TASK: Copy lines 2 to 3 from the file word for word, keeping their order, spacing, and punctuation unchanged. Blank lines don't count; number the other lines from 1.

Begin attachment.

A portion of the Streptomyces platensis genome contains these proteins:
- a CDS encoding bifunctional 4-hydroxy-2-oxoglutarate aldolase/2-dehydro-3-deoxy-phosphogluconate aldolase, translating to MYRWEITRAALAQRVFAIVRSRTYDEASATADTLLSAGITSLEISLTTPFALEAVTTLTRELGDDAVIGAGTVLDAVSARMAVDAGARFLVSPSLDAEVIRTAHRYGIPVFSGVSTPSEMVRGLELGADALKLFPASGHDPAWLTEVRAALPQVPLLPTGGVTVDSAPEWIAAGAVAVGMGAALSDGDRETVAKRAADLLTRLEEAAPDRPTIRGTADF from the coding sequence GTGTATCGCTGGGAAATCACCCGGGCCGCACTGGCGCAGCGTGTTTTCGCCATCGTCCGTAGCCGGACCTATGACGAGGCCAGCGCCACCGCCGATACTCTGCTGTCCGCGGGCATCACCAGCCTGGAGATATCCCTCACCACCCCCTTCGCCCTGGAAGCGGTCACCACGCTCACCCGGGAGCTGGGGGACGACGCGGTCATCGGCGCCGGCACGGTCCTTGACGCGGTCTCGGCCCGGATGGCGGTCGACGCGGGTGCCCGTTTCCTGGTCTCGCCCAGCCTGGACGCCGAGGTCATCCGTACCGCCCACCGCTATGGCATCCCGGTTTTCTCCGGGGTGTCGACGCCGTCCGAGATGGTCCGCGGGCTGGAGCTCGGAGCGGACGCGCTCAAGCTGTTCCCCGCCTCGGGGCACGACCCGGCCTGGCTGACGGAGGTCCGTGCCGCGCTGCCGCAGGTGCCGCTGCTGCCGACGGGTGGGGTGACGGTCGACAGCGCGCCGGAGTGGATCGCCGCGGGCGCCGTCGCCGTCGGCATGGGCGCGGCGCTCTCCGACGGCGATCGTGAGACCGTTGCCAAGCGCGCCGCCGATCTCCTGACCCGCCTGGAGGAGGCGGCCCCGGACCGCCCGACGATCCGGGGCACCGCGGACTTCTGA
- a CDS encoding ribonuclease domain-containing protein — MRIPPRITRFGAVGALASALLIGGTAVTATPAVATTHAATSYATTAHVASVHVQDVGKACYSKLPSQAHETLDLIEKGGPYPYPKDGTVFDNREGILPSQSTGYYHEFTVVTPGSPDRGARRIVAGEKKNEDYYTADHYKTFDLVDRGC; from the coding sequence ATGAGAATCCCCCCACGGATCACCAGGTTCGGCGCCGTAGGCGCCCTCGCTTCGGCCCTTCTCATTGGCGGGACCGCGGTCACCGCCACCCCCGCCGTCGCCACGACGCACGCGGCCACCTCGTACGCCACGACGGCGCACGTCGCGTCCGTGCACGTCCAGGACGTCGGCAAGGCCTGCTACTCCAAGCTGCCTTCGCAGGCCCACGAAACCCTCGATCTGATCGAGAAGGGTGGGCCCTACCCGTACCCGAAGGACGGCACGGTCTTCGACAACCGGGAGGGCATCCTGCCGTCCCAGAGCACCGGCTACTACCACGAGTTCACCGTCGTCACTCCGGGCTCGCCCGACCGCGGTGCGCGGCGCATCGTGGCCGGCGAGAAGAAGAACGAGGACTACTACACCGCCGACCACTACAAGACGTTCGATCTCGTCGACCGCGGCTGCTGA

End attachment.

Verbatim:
- a CDS encoding bifunctional 4-hydroxy-2-oxoglutarate aldolase/2-dehydro-3-deoxy-phosphogluconate aldolase, translating to MYRWEITRAALAQRVFAIVRSRTYDEASATADTLLSAGITSLEISLTTPFALEAVTTLTRELGDDAVIGAGTVLDAVSARMAVDAGARFLVSPSLDAEVIRTAHRYGIPVFSGVSTPSEMVRGLELGADALKLFPASGHDPAWLTEVRAALPQVPLLPTGGVTVDSAPEWIAAGAVAVGMGAALSDGDRETVAKRAADLLTRLEEAAPDRPTIRGTADF from the coding sequence GTGTATCGCTGGGAAATCACCCGGGCCGCACTGGCGCAGCGTGTTTTCGCCATCGTCCGTAGCCGGACCTATGACGAGGCCAGCGCCACCGCCGATACTCTGCTGTCCGCGGGCATCACCAGCCTGGAGATATCCCTCACCACCCCCTTCGCCCTGGAAGCGGTCACCACGCTCACCCGGGAGCTGGGGGACGACGCGGTCATCGGCGCCGGCACGGTCCTTGACGCGGTCTCGGCCCGGATGGCGGTCGACGCGGGTGCCCGTTTCCTGGTCTCGCCCAGCCTGGACGCCGAGGTCATCCGTACCGCCCACCGCTATGGCATCCCGGTTTTCTCCGGGGTGTCGACGCCGTCCGAGATGGTCCGCGGGCTGGAGCTCGGAGCGGACGCGCTCAAGCTGTTCCCCGCCTCGGGGCACGACCCGGCCTGGCTGACGGAGGTCCGTGCCGCGCTGCCGCAGGTGCCGCTGCTGCCGACGGGTGGGGTGACGGTCGACAGCGCGCCGGAGTGGATCGCCGCGGGCGCCGTCGCCGTCGGCATGGGCGCGGCGCTCTCCGACGGCGATCGTGAGACCGTTGCCAAGCGCGCCGCCGATCTCCTGACCCGCCTGGAGGAGGCGGCCCCGGACCGCCCGACGATCCGGGGCACCGCGGACTTCTGA
- a CDS encoding ribonuclease domain-containing protein — MRIPPRITRFGAVGALASALLIGGTAVTATPAVATTHAATSYATTAHVASVHVQDVGKACYSKLPSQAHETLDLIEKGGPYPYPKDGTVFDNREGILPSQSTGYYHEFTVVTPGSPDRGARRIVAGEKKNEDYYTADHYKTFDLVDRGC; from the coding sequence ATGAGAATCCCCCCACGGATCACCAGGTTCGGCGCCGTAGGCGCCCTCGCTTCGGCCCTTCTCATTGGCGGGACCGCGGTCACCGCCACCCCCGCCGTCGCCACGACGCACGCGGCCACCTCGTACGCCACGACGGCGCACGTCGCGTCCGTGCACGTCCAGGACGTCGGCAAGGCCTGCTACTCCAAGCTGCCTTCGCAGGCCCACGAAACCCTCGATCTGATCGAGAAGGGTGGGCCCTACCCGTACCCGAAGGACGGCACGGTCTTCGACAACCGGGAGGGCATCCTGCCGTCCCAGAGCACCGGCTACTACCACGAGTTCACCGTCGTCACTCCGGGCTCGCCCGACCGCGGTGCGCGGCGCATCGTGGCCGGCGAGAAGAAGAACGAGGACTACTACACCGCCGACCACTACAAGACGTTCGATCTCGTCGACCGCGGCTGCTGA